The metaphysical idea that reality exists independently of one's mind and yet can be known is called realism. The metaphysical idea that no mind-independent reality exists or can be known is idealism. These are two main battlegrounds of metaphysics.
By the 4th century AD in Alexandria, Egypt, alchemy was starting its transformation into chemistry. The conventional view is that alchemy was steeped in mysticism, and that chemistry did not quite become what we would call science until it entered the 19th century.
In the early 17th century, Galileo introduced to physics his experiments with earthly objects: the dawn of empirical science in Western Europe. Galilean laws of motion led to the overthrow of Aristotle's ideas, a revolution more or less completed by the wide acceptance of Cartesian physics, built upon Copernican and Galilean mechanics.
Newtonian physics rapidly replaced Cartesian physics. Isaac Newton, like others that we now call scientists, was known as a natural philosopher. In the 1830s, Auguste Comte created positivism, the first modern philosophy of science. It sought the divorce of science from religion and metaphysics.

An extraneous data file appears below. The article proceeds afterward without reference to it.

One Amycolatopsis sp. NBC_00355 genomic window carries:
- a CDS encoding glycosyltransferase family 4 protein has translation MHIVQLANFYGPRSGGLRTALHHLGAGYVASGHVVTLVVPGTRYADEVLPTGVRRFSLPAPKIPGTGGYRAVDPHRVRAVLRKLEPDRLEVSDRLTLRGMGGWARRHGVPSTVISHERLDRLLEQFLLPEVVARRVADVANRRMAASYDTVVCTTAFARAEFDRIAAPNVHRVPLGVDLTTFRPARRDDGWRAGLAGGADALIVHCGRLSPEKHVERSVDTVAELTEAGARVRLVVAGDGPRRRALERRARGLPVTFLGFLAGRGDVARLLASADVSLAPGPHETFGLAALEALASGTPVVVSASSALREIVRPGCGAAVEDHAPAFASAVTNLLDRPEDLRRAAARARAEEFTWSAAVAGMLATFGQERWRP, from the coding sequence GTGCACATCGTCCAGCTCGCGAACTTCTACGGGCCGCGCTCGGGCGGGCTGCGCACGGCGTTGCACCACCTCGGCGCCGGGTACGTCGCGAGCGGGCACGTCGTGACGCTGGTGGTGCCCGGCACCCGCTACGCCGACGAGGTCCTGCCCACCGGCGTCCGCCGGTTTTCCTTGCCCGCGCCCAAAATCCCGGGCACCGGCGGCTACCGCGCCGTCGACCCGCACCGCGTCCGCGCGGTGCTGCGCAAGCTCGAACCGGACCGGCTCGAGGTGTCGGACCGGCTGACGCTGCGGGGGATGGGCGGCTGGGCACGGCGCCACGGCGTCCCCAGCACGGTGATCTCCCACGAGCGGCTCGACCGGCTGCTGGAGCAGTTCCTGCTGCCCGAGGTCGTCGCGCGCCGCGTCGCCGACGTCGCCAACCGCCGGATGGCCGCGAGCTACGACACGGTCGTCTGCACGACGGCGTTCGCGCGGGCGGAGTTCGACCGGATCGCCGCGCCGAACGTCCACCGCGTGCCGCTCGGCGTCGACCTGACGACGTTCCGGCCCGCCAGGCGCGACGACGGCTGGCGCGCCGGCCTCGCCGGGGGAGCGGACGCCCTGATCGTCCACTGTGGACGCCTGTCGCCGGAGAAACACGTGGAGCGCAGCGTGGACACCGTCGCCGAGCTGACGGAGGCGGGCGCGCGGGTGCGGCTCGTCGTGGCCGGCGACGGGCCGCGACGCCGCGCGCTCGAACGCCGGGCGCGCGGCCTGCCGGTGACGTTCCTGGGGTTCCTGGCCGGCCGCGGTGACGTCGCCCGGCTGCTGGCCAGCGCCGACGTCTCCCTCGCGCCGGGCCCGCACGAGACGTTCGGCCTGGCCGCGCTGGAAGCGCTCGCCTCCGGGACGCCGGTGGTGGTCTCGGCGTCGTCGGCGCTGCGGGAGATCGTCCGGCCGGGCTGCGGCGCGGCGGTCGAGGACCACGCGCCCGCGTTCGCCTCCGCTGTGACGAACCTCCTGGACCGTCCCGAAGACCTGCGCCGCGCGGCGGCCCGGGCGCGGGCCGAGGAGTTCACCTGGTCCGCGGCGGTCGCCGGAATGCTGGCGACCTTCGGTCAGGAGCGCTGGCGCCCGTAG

In 1847, Hermann von Helmholtz's paper "On the conservation of energy", stated the first law of thermodynamics, and tried to reduce physiology to physics. In 1859, Darwin proposed an explanation of evolution by natural selection. Both seemed plausible and compatible with physical theory.
By the 1860s, the term science (as meaning something distinct from philosophy) entered the dictionary. Today the term metaphysics usually refers to discussion of aspects of reality which are beyond physics. Particularly among those seeking to be scientific, the term metaphysics can be pejorative to varying degrees. However, philosophers of science recognize that science is impossible without metaphysics. At the very least, before beginning empirical investigation, one needs an ontology. This is because categories are needed to sort observations into.